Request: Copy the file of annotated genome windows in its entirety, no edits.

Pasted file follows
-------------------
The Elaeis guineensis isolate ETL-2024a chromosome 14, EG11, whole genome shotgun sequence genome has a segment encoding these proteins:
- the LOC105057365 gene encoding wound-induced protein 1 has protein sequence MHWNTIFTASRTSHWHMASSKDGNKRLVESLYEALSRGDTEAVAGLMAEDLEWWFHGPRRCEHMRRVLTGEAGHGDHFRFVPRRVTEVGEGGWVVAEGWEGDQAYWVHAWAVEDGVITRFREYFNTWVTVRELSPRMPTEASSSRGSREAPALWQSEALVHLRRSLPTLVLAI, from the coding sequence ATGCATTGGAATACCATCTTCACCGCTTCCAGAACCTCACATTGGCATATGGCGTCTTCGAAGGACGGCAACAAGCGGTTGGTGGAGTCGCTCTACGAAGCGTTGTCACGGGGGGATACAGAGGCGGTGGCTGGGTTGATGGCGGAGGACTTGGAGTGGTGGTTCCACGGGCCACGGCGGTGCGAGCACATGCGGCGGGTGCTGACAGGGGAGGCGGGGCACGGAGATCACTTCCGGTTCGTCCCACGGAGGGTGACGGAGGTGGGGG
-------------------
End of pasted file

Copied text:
The Elaeis guineensis isolate ETL-2024a chromosome 14, EG11, whole genome shotgun sequence genome has a segment encoding these proteins:
- the LOC105057365 gene encoding wound-induced protein 1 has protein sequence MHWNTIFTASRTSHWHMASSKDGNKRLVESLYEALSRGDTEAVAGLMAEDLEWWFHGPRRCEHMRRVLTGEAGHGDHFRFVPRRVTEVGEGGWVVAEGWEGDQAYWVHAWAVEDGVITRFREYFNTWVTVRELSPRMPTEASSSRGSREAPALWQSEALVHLRRSLPTLVLAI, from the coding sequence ATGCATTGGAATACCATCTTCACCGCTTCCAGAACCTCACATTGGCATATGGCGTCTTCGAAGGACGGCAACAAGCGGTTGGTGGAGTCGCTCTACGAAGCGTTGTCACGGGGGGATACAGAGGCGGTGGCTGGGTTGATGGCGGAGGACTTGGAGTGGTGGTTCCACGGGCCACGGCGGTGCGAGCACATGCGGCGGGTGCTGACAGGGGAGGCGGGGCACGGAGATCACTTCCGGTTCGTCCCACGGAGGGTGACGGAGGTGGGGG